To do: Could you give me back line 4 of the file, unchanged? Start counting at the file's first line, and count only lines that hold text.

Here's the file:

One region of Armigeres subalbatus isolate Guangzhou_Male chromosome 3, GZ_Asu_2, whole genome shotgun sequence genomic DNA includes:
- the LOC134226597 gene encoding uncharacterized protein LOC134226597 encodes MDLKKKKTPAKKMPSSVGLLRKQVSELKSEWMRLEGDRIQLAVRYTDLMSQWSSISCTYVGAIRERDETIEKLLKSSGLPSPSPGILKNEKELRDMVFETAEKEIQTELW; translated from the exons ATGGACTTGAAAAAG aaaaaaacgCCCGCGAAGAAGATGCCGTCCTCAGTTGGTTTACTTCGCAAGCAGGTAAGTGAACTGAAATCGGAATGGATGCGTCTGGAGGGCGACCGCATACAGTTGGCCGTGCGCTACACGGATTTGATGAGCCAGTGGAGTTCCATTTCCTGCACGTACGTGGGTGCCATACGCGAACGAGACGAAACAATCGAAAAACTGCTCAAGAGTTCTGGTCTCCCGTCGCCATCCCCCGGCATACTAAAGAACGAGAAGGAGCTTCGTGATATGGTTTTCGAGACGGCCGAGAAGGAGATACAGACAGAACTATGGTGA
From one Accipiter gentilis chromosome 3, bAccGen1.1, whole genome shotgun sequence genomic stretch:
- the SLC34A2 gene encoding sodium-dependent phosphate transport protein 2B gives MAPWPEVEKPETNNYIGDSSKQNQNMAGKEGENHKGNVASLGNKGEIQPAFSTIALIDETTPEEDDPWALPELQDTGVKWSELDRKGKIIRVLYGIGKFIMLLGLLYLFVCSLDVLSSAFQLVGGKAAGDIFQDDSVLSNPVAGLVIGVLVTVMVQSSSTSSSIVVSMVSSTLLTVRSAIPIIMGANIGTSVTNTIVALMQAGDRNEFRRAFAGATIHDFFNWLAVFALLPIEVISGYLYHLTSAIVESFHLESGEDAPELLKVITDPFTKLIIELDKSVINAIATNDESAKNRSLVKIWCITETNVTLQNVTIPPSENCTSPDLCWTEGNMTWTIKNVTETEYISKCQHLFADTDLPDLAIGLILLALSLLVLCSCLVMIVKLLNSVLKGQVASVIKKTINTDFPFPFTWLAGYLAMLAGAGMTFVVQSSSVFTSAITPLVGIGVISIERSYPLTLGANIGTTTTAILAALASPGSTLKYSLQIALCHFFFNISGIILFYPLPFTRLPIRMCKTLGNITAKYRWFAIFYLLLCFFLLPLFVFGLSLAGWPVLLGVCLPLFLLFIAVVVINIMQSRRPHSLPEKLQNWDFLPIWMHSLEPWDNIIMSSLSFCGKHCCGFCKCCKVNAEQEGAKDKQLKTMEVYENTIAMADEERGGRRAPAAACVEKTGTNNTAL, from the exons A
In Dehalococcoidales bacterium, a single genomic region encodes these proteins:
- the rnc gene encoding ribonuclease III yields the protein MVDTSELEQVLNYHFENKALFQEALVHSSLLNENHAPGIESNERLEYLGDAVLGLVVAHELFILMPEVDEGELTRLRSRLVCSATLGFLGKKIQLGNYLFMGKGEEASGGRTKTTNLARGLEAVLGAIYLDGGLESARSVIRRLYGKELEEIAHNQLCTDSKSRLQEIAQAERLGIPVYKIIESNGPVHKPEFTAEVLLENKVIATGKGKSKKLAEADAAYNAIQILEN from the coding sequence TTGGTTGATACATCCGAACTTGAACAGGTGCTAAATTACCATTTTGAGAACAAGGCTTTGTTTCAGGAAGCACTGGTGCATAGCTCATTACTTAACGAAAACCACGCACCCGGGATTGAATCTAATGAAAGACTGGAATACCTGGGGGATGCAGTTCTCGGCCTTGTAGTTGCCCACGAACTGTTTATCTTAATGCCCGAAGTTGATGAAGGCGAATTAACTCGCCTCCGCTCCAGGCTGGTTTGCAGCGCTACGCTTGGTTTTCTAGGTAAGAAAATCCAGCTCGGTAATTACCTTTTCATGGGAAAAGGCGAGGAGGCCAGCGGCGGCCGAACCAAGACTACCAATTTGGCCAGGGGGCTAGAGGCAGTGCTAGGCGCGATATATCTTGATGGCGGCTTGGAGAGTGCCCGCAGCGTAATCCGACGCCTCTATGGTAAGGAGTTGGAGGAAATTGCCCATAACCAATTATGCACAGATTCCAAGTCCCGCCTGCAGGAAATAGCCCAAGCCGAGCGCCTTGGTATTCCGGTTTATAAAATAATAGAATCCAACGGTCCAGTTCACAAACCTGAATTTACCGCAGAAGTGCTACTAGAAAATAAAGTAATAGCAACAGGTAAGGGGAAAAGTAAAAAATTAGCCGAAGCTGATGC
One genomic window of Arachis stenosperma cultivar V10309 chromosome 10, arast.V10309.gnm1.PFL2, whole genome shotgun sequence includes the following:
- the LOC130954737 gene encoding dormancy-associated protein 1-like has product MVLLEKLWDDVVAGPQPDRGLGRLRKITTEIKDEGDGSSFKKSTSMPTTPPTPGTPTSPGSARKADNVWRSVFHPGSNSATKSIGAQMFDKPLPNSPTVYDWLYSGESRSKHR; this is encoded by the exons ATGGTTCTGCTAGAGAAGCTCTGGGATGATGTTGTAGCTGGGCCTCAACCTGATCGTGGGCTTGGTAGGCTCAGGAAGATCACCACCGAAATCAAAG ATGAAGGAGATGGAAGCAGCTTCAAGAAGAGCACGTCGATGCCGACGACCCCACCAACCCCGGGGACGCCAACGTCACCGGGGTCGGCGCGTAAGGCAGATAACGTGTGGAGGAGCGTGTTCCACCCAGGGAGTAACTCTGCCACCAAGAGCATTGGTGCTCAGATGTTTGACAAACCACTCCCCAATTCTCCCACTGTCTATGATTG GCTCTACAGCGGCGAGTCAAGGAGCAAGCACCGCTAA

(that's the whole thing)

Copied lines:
- the SLC34A2 gene encoding sodium-dependent phosphate transport protein 2B gives MAPWPEVEKPETNNYIGDSSKQNQNMAGKEGENHKGNVASLGNKGEIQPAFSTIALIDETTPEEDDPWALPELQDTGVKWSELDRKGKIIRVLYGIGKFIMLLGLLYLFVCSLDVLSSAFQLVGGKAAGDIFQDDSVLSNPVAGLVIGVLVTVMVQSSSTSSSIVVSMVSSTLLTVRSAIPIIMGANIGTSVTNTIVALMQAGDRNEFRRAFAGATIHDFFNWLAVFALLPIEVISGYLYHLTSAIVESFHLESGEDAPELLKVITDPFTKLIIELDKSVINAIATNDESAKNRSLVKIWCITETNVTLQNVTIPPSENCTSPDLCWTEGNMTWTIKNVTETEYISKCQHLFADTDLPDLAIGLILLALSLLVLCSCLVMIVKLLNSVLKGQVASVIKKTINTDFPFPFTWLAGYLAMLAGAGMTFVVQSSSVFTSAITPLVGIGVISIERSYPLTLGANIGTTTTAILAALASPGSTLKYSLQIALCHFFFNISGIILFYPLPFTRLPIRMCKTLGNITAKYRWFAIFYLLLCFFLLPLFVFGLSLAGWPVLLGVCLPLFLLFIAVVVINIMQSRRPHSLPEKLQNWDFLPIWMHSLEPWDNIIMSSLSFCGKHCCGFCKCCKVNAEQEGAKDKQLKTMEVYENTIAMADEERGGRRAPAAACVEKTGTNNTAL, from the exons A